Yes, my good fellows, Roy Jones Jr. is scheduled to enter the ring once again on July 26th, reports ESPN's Dan Rafael. In this match-up he'll be taking on Britain's Courtney Fry (18-5, 6 KOs) in Riga, Latvia.
If you're picturing Jones Jr. circa mid-to-late 90's, than this fight against the British journeyman would easily be a mismatch of epic proportions. But in 2014, pretty much any professional fight for Roy is worrisome. Though Roy is coming off three consecutive victories, albeit against people you've likely never heard of, he has no reservations about continuing his career or fighting Fry coming into the bout.
"I know he'll give it all he got, which is what I want from any opponent," Jones said. "I want to go out and do my thing and take what I've been doing in the gym to the boxing ring."
Many people have called on Jones to call it quits for years now, but he is stubbornly unwilling, rebutting with the following rationalization:
"You do think about it but it's hard to leave when you know you still got it. I know I still got it," he said. "I'm very much looking forward to [going to Latvia]."
I'm sorry to tell you this Roy, but no, you do not 'still have it.' You haven't 'had it' in over a decade now.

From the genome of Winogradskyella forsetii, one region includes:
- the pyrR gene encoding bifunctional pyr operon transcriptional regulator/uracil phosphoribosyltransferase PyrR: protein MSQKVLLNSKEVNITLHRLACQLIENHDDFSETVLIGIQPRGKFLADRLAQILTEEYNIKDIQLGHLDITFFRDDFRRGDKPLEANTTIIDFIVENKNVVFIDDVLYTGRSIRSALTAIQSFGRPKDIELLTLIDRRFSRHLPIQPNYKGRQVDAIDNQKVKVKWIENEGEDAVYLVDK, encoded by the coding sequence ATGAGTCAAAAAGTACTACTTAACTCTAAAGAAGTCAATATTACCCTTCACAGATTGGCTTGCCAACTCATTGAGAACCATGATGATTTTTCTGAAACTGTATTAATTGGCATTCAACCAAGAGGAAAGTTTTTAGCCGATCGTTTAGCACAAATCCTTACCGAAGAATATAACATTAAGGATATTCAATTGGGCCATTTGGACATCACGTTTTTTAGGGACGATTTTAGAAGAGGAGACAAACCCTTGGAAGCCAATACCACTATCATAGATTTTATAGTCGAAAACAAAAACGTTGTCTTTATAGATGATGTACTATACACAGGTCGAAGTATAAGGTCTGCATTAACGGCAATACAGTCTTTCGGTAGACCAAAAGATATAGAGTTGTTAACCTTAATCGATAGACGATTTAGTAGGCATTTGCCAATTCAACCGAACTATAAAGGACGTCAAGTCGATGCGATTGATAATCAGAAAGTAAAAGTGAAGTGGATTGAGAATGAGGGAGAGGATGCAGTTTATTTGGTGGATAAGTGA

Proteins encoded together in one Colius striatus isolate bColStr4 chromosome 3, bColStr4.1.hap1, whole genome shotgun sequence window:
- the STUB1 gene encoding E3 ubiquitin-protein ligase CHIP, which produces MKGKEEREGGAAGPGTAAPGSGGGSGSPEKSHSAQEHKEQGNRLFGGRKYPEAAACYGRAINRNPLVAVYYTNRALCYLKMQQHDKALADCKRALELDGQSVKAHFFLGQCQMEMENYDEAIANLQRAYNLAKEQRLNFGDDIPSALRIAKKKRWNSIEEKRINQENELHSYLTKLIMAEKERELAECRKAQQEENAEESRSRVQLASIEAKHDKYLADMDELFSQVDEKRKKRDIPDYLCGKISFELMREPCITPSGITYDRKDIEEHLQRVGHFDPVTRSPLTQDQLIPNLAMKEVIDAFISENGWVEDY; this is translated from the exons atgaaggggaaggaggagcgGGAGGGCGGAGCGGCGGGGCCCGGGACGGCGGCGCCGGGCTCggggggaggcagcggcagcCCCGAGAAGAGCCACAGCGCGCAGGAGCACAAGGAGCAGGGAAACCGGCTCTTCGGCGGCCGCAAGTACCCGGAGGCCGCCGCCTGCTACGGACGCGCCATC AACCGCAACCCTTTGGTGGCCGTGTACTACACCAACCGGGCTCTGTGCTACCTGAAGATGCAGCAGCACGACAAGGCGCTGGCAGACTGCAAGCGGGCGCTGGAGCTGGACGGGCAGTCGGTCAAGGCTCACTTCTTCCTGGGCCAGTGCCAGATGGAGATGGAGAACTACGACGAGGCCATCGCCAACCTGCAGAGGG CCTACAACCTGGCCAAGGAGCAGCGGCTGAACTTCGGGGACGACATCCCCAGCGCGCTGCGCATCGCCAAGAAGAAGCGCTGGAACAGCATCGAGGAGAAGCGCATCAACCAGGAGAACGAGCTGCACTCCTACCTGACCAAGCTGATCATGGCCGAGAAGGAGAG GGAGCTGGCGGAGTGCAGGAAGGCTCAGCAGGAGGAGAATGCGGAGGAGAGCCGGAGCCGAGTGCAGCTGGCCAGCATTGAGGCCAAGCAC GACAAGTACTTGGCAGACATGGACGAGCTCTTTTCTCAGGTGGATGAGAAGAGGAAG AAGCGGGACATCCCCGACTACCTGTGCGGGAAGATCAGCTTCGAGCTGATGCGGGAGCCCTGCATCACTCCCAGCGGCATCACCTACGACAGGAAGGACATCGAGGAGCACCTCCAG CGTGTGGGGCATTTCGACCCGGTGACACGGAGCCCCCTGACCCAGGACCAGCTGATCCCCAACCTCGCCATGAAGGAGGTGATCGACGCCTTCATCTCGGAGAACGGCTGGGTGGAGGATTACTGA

As if this weren't bad enough, the undercard to this main event will also feature none other than James Toney (Dear God!), who will be taking on 6'9", 330-pound Evgeny Orlov (15-12-1, 11 KOs) of. The promoter of this monstrosity, KP Promotions, originally wanted to put Roy back in the ring with James Toney for a rematch of their 1994 bout (yes, 20 years ago!), but Roy wanted none of it.
"I'm not doing that. For what reason? What do I gain from that? What am I gaining from that fight," Jones said. "I already beat him and beating him again does nothing for me. Besides, I want to fight for the cruiserweight title. I ain't interested in going up to heavyweight again."
At this stage of their respective careers, the fact that either one of them could be licensed to fight professionally anywhere in the world is disturbing. I know, I know, they both have the right to earn a living and it generally should be up to a fighter to decide when to retire but there has to be exceptions. Referee's have the ability to determine when a fighter's being too brave for his own good during a fight, and the same logic should apply here. I've seen Roy not only lose, but be completely separated from his consciousness more times than I'm comfortable with. James Toney, on the other hand, while never having been knocked out, is still mostly incomprehensible at this point.
When is enough enough? And isn't it about time we appoint Teddy Atlas as boxing's watchdog (as he so often clamors for) so that he, or someone, could put an end to all this madness?!